Jonathan Harker begets the ire of Count Dracula after he accepts a job at the vampire's castle under false pretenses, forcing his colleague Dr. Van Helsing to destroy the predatory villain when he targets Harker's loved ones.
Count Dracula, a gray-haired vampire who regains his youth by dining on the blood of maidens, is pursued in London and Transylvania by Professor Van Helsing, Jonathan Harker and Quincey Morris after he victimizes them and their loved ones.
When Castle Dracula is exorcised by the Monsignor, it accidentally brings the Count back from the dead. Dracula follows the Monsignor back to his hometown, preying on the holy man's beautiful niece and her friends.
Three distinguished English gentlemen accidentally resurrect Count Dracula, killing a disciple of his in process. The Count seeks to avenge his dead servant, by making the trio die in the hands of their own children.
A young man, Paul Carlson, is on a trip and spends the night at Count Dracula's castle. He is murdered. After some time has passed, the young man's brother Simon comes to the small town ... See full summary »
Roy Ward Baker
When a ship is wrecked off Whitby, the only survivor, Count Dracula, is discovered lying on the beach by the sickly young Mina Van Helsing, who is visiting her dear friend Lucy Seward. Lucy, her fiancé Jonathan Harker (a solicitor), and her father Dr. Jack Seward (who runs the local asylum) try to make the Count feel welcome to England. The Count quickly takes the life of Mina, and proceeds to romance Lucy, with the intention of making her his greatest bride. Soon after the death of Mina, the Sewards call her father Dr. Abraham Van Helsing to come to their home. As Lucy falls deeper under the spell of the Count, Dr. Van Helsing almost immediately comes to understand that his daughter fell prey to a vampire and discovers the culprit to be none other than the Count himself. Dr. Van Helsing, Dr. Seward, and Harker work together to foil the Count's plans to take Lucy away to his native Transylvania.Written by
Hillary Glendinning (email@example.com)
Frank Langella also played the title character of Dracula on stage during the Broadway revival, and was nominated for a Tony Award for his performance. Langella once said of his interpretation of Dracula, "I don't play him as a hair-raising ghoul. He is a nobleman, an elegant man with a very difficult problem, a man with a unique and distinctive social problem. He has to have blood to live, and he is immortal." See more »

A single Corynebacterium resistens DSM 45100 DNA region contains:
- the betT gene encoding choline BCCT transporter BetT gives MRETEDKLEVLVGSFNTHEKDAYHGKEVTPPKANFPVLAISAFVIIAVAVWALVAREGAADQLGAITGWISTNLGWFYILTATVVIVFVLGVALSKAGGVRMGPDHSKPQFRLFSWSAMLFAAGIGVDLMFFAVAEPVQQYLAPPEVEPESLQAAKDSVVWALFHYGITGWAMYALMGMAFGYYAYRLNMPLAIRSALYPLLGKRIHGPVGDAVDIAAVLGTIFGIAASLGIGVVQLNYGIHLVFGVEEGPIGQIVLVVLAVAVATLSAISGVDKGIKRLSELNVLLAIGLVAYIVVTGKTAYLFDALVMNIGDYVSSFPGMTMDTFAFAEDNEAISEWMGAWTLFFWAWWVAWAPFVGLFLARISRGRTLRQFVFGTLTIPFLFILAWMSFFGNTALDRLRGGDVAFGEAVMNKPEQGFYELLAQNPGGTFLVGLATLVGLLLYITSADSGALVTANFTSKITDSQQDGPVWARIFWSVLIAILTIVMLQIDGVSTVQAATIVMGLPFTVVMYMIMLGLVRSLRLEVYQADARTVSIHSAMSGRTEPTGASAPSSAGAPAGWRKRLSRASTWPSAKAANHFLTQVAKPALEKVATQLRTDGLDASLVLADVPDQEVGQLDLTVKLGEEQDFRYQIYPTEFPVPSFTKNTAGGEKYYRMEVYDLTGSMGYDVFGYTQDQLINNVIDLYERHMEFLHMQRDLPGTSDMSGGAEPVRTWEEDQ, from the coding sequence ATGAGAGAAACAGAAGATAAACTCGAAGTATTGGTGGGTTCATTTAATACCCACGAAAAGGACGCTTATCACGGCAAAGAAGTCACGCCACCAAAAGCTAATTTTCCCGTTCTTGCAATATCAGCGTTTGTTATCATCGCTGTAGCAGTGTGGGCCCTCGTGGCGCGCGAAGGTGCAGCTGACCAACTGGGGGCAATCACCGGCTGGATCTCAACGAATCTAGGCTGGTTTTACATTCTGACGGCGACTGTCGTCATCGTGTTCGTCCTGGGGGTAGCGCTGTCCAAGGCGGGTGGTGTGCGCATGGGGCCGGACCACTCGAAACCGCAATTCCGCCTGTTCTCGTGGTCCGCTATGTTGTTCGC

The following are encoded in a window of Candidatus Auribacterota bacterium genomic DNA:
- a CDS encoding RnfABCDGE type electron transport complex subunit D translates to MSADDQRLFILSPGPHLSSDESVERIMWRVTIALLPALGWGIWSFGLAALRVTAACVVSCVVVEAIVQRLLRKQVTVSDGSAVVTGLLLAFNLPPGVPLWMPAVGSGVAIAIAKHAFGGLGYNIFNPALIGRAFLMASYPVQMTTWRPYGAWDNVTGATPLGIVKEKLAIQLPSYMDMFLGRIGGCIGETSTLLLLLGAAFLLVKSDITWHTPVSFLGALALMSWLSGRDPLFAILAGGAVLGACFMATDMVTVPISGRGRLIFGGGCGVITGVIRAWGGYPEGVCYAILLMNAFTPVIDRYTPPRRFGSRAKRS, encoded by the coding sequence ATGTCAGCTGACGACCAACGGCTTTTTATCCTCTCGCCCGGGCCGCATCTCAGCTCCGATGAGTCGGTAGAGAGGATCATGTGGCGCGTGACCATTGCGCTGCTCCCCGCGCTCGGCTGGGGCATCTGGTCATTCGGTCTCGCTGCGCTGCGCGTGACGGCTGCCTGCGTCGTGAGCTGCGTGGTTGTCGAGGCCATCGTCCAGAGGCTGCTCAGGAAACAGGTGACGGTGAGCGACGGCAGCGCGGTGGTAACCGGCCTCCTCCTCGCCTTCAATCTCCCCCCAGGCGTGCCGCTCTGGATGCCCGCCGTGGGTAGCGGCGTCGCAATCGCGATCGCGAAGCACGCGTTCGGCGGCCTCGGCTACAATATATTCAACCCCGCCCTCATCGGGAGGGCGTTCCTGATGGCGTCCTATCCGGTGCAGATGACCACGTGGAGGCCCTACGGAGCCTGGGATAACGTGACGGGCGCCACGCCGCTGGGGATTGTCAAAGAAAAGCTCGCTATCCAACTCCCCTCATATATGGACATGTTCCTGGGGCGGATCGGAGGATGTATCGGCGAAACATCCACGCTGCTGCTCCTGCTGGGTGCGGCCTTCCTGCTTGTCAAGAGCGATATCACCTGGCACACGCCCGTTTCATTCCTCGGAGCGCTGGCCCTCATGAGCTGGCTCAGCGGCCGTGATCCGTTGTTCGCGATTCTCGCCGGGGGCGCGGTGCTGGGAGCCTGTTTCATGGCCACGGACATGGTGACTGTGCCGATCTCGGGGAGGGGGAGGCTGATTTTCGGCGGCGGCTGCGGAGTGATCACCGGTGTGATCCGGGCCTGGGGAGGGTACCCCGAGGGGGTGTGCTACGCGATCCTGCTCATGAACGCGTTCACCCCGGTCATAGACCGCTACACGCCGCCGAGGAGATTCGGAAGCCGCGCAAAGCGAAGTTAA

When Harker is driving away from Dracula's castle after having Dracula sign the deed papers, Renfield jumps him from the back of his car. During the scenes of struggle, there's a from-the-front shot that clearly shows another car loaded with people (crew?) about a hundred feet or so behind the Harker car. See more »
Director John Badham intended to film the movie in black and white but was forced by the studio to shoot in Technicolor. When the movie was re-released on laserdisc in 1991, at the behest of Badham, the lush color was drained from the film. All subsequent home video releases feature the desaturated print. See more »
Oh Count Dracula, you irresistible handsome devil!
Bram Stoker's legendary novella is one of the most adapted stories in history, and one could wonder if it's absolute necessary to watch all the different "Dracula" film versions that exist. The short answer is: yes, definitely in case you're a horror fanatic; or at least as many as possible because each version features a couple of unique and innovative aspects. In 1979, two noteworthy versions were released. There was a classy "Nosferatu" remake directed by Werner Herzog and starring Klaus Kinski, and this dreamy Gothic version directed by John Badham and starring Frank Langella. Although based on the same source novel, there's a world of difference in how these two films portray the titular monster. In "Nosferatu", the Transylvanian count is a traditionally hideous and menacing creep, whereas here we are introduced to the hunkiest and most charismatic bloodsucker in the history of cinema. I kid you not: I'm a 100% heterosexual male, but I think Frank Langella is damn sexy and I believe him when he states in interviews that watching him as Count Dracula sparks the libido of female viewers! Apart from the handsome lead vampire, this version is also beautiful and romantic thanks to the giant budgets spent on enchanting locations, marvelous set pieces and poetic cinematography. The scenario implements a few bizarre changes, like the reversal of Mina and Lucy as the count's principal love-interests, but otherwise the story is treated with respect and – moreover - the essence of Stoker's novel is perhaps even captured better here than in most other "Dracula" films. Yes, whether we horror freaks like to admit it or not, "Dracula" fundamentally remains a love story and its protagonist is merely a sad figure eternally mourning over his lost lover and trying to replace her. The fact that Count Dracula is depicted as a handsome and sophisticated aristocrat generates one major disadvantage, though, namely that he isn't the least bit terrifying. Metaphorically speaking, his charming appearance actually sucks the suspense out of the plot rather than the blood out of its victims. The old Van Helsing (Sir Laurence Olivier) even comes across as more menacing than the Count, especially when he attempts to speak Dutch! I'm a native Dutch speaker, but the short scenes with dialogues in Dutch were the only incomprehensible ones. The "horror" of this version primarily comes from the Gothic recreation of England in 1913, with spooky old abbey dungeons filled with cobwebs, ominous stranded ships and eerie cemeteries enshrouded in fog. The special effects are very admirable too, as the film features several cool sequences where Dracula transforms into a bat or a wolf, or when he crawls down walls.
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